The tragic spread of Ebola virus in Africa has been discussed at length as a failure of public health systems resulting from inept governance and from poverty. However, a root cause of the epidemic lies in the rapid and unchecked population growth in Africa. Unlike developing countries in other parts of the world, African nations currently do not seem to be undergoing the ‘demographic transition’ that associates rising GDPs with falling fertility (1). The rapid increase in population sets the stage for transmission of diseases such as Ebola in two ways. First, by migration of people from overcrowded agricultural land to forest areas where more contact with animal disease vectors is possible. Second, by the ever-increasing populations in congested urban slum area where disease transmission is facilitated. Effective control of infectious disease epidemics in Africa (and elsewhere) must including more aggressive family planning services.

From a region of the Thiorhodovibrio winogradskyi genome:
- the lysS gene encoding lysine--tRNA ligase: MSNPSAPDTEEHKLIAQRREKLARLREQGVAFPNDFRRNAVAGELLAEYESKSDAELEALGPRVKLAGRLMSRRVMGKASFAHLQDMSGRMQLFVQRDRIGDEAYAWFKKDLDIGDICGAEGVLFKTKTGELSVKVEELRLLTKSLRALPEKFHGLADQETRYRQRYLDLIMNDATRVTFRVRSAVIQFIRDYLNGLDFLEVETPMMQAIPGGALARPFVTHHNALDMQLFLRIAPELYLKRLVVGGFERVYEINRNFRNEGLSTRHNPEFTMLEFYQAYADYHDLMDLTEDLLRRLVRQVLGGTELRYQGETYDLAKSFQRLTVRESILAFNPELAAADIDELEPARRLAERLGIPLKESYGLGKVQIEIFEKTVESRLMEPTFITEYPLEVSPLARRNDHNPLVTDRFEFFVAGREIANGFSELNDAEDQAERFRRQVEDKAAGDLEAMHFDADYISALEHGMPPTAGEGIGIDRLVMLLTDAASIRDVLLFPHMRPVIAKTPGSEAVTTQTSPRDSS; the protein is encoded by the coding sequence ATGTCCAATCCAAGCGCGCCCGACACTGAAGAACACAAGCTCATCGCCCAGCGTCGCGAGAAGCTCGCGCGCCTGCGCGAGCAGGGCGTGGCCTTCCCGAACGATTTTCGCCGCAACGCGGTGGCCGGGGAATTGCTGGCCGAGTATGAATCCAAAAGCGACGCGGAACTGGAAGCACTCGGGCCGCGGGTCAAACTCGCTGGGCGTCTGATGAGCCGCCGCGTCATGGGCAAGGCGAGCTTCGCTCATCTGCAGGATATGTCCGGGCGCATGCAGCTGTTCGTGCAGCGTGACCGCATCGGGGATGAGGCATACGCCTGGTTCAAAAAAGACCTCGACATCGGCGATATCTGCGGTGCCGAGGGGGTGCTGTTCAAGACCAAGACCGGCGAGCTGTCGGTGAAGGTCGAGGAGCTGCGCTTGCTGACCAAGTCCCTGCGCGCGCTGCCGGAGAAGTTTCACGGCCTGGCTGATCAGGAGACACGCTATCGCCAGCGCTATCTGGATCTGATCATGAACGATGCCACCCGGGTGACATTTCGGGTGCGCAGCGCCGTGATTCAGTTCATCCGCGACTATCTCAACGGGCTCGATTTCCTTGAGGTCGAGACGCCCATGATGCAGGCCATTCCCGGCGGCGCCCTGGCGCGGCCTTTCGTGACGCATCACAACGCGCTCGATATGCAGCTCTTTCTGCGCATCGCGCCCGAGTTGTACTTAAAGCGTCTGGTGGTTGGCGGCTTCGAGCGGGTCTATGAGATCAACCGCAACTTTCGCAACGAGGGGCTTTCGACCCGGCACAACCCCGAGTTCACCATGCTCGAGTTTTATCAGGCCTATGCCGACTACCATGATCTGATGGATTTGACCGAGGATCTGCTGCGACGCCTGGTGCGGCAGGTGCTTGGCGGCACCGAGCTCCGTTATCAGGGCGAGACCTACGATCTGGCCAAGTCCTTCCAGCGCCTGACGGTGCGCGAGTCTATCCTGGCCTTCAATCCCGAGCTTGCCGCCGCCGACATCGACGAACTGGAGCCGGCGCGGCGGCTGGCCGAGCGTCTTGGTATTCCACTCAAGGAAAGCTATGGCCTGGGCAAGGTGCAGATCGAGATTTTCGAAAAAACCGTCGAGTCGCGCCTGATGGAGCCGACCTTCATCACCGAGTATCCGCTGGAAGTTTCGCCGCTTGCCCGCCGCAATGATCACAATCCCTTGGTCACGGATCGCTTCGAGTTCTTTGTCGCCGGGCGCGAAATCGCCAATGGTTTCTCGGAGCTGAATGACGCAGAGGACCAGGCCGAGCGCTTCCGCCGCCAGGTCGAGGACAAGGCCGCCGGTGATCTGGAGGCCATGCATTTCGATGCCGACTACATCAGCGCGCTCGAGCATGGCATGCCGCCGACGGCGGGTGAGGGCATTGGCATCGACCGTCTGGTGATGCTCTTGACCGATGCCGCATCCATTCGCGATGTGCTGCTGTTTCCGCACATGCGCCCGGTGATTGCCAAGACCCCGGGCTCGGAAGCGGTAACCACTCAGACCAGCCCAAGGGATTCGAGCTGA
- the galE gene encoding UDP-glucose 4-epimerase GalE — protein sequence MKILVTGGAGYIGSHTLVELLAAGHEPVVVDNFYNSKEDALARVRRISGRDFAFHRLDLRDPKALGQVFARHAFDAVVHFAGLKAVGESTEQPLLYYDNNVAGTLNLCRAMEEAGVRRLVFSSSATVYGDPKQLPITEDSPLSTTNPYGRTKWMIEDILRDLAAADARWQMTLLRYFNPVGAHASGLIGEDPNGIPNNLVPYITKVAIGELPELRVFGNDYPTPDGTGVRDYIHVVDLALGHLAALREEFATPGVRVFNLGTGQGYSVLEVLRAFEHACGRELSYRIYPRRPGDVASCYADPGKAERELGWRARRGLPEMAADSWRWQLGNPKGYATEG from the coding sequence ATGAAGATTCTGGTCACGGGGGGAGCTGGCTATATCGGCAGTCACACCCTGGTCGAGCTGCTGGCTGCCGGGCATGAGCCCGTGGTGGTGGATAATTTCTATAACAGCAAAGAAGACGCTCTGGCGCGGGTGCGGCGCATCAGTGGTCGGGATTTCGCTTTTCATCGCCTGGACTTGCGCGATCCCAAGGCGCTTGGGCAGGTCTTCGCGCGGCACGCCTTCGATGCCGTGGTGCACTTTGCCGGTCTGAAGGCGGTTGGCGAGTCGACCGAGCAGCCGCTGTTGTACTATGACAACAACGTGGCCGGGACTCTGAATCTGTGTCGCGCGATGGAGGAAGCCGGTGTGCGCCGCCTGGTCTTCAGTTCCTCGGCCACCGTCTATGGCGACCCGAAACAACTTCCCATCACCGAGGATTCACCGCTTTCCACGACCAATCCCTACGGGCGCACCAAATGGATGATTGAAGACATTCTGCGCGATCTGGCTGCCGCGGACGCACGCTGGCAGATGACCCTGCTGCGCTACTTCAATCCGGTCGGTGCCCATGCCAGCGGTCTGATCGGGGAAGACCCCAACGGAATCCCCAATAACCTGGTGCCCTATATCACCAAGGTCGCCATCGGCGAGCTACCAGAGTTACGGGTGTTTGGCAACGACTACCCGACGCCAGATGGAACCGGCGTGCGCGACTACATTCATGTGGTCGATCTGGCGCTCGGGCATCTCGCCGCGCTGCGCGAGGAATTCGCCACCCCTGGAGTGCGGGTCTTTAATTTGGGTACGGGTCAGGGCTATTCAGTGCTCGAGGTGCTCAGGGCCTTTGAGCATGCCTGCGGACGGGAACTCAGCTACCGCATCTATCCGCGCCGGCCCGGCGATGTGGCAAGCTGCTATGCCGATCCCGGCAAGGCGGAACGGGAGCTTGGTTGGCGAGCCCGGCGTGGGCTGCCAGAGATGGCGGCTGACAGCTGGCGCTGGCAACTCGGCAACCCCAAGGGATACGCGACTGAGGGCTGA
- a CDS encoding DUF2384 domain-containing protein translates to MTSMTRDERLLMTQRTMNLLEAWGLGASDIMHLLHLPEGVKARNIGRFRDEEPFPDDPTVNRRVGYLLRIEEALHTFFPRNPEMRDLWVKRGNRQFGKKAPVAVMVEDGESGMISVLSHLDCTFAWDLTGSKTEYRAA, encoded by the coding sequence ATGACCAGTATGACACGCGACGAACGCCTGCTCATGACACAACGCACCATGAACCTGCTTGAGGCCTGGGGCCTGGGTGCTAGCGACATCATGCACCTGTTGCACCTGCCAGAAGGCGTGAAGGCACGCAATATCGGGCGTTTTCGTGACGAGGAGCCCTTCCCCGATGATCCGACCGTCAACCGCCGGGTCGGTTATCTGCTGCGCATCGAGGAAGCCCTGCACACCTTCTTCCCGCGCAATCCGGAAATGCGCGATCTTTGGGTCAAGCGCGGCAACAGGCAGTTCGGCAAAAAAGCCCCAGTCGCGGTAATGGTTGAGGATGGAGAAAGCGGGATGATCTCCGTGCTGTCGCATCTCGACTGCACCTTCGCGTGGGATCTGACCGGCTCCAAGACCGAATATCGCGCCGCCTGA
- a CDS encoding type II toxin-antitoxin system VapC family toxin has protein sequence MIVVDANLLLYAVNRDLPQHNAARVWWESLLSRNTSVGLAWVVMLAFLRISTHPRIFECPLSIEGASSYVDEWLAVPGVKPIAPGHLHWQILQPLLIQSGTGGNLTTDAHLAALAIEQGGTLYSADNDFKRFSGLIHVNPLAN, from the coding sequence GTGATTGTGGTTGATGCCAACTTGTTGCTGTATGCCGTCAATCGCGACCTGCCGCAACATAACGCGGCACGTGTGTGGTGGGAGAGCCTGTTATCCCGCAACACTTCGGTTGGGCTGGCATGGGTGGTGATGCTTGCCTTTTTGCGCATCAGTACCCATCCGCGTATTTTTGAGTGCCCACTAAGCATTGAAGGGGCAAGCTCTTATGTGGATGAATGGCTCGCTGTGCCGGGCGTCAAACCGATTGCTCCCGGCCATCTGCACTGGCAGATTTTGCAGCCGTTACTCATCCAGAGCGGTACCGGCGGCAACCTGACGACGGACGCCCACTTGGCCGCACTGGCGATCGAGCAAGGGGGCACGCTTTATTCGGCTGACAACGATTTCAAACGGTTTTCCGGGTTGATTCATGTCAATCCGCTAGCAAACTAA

(1) Dyer, G. (2013) http://www.straight.com/news/394516/gwynne-dyer-world-population-growth-and-african-exception.